So long, Stan
Since I couldn’t go to Stan’s wake, I decided to go to the ceremony at Busch Stadium today. I rode the Metrolink train over from Illinois. In the same car with me was a young man wearing a white hooded jacket and a Cardinals knit hat. I knew where he was going. He had a rose in his hand. I wish I had thought of that. But then I thought, flowers die, but blog posts live forever.
I arrived at Busch Stadium around 10:40 AM. I found a good spot to stand across the street from Stan’s statue. I was lucky enough to stand next to a man with a pocket size TV. He told me he was at the double header that Stan had hit 5 home runs at. What a lucky guy! We watched some of the funeral on the TV.
More and more people showed up as time went on. A guy came along handing out buttons, but by the time he got to me, he still had buttons left but he said he was going to give them to kids. So I had to settle for taking a photo of one, which you will see above.
The St. Louis Fire Department hung a big U.S. Flag between two hook and ladder trucks. It was a beautiful sight.
All of the Busch Stadium ushers filed in. They stood in front on gate 3 and on the bridges above gate 3. There was a Clydesdale horse brought in. The handler brought him up behind the statue. He was a well behaved and very photogenic horse.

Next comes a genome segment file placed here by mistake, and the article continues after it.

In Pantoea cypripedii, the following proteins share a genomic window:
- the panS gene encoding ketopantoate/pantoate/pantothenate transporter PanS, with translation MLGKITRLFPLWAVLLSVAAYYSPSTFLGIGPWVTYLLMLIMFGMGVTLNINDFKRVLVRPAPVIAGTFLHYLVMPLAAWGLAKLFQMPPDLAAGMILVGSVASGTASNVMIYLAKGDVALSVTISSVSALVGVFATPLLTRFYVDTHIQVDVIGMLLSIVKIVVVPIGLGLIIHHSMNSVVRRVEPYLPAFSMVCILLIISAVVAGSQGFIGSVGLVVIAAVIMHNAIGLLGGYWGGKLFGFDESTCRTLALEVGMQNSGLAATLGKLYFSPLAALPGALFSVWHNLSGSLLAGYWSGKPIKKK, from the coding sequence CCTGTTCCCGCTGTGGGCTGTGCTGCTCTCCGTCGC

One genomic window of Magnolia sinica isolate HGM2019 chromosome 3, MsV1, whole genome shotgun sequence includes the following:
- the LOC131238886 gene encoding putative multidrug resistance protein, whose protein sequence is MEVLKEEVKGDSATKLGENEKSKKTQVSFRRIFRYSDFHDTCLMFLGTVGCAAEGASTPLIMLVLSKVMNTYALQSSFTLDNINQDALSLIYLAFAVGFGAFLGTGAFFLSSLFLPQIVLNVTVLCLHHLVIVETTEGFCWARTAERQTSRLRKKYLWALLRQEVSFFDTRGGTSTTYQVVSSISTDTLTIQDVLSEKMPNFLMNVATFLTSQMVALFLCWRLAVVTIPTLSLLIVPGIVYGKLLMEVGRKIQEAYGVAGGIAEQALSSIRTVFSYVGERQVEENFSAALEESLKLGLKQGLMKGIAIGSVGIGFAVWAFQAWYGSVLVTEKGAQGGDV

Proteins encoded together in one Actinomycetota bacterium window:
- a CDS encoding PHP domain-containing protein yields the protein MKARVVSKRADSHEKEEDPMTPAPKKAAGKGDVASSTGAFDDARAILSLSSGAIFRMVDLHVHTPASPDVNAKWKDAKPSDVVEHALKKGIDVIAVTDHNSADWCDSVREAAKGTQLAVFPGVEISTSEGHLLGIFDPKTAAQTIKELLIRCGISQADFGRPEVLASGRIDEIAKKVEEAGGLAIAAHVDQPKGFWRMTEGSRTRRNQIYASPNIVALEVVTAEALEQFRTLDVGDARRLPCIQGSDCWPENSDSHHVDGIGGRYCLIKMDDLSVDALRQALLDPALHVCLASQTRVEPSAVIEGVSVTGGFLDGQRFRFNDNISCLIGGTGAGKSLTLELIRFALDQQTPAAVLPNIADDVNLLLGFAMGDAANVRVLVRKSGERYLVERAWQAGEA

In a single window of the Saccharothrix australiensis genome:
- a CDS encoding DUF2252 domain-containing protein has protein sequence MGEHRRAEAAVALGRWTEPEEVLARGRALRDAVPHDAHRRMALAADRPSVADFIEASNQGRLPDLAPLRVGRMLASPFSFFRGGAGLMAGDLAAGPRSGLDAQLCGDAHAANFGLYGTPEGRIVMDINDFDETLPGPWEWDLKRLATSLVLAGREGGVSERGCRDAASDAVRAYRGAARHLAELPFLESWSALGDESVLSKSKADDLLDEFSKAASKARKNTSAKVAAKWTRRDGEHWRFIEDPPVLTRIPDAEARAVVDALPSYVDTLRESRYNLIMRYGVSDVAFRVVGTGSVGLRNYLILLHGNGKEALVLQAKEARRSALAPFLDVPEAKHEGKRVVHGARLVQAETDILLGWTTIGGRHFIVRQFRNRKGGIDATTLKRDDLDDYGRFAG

We knew the procession was getting close when the St. Louis Fire Department guys and the St. Louis County Police Pipes and Drums band got into place at the statue.
The funeral procession arrived around 1:45 PM (or thereabouts – I was too cold to check my watch and my phone was dead).
The family got out of the limousines to applause by the fans and proceeded to the statue. Each family member was given a rose to put into a vase at the statue.
The band played “Amazing Grace” as the family put their roses in the vases. As the family went back to the limousines, a couple of the family members patted the hearse.
The crowd spontaneously started singing “Take Me Out to the Ballgame” and applauded the family. Several of the family members thanked the fans for being there.
As the hearse drove off, we all started saying, “Goodbye, Stan!” I cried. But I’m a woman, so I cry at funerals, weddings, sappy movies – oh, never mind. Here’s a photo of the casket in the hearse:
If you would like to see a video of the ceremony, you can go here. It was cold and a long wait, but I’m so glad I went today. As a longtime Cardinals fan, I felt it my duty and an honor to say farewell to one of the greatest Cardinals baseball players ever. So so long, Stan. Thanks for sharing your life and your career with us. You will never be forgotten.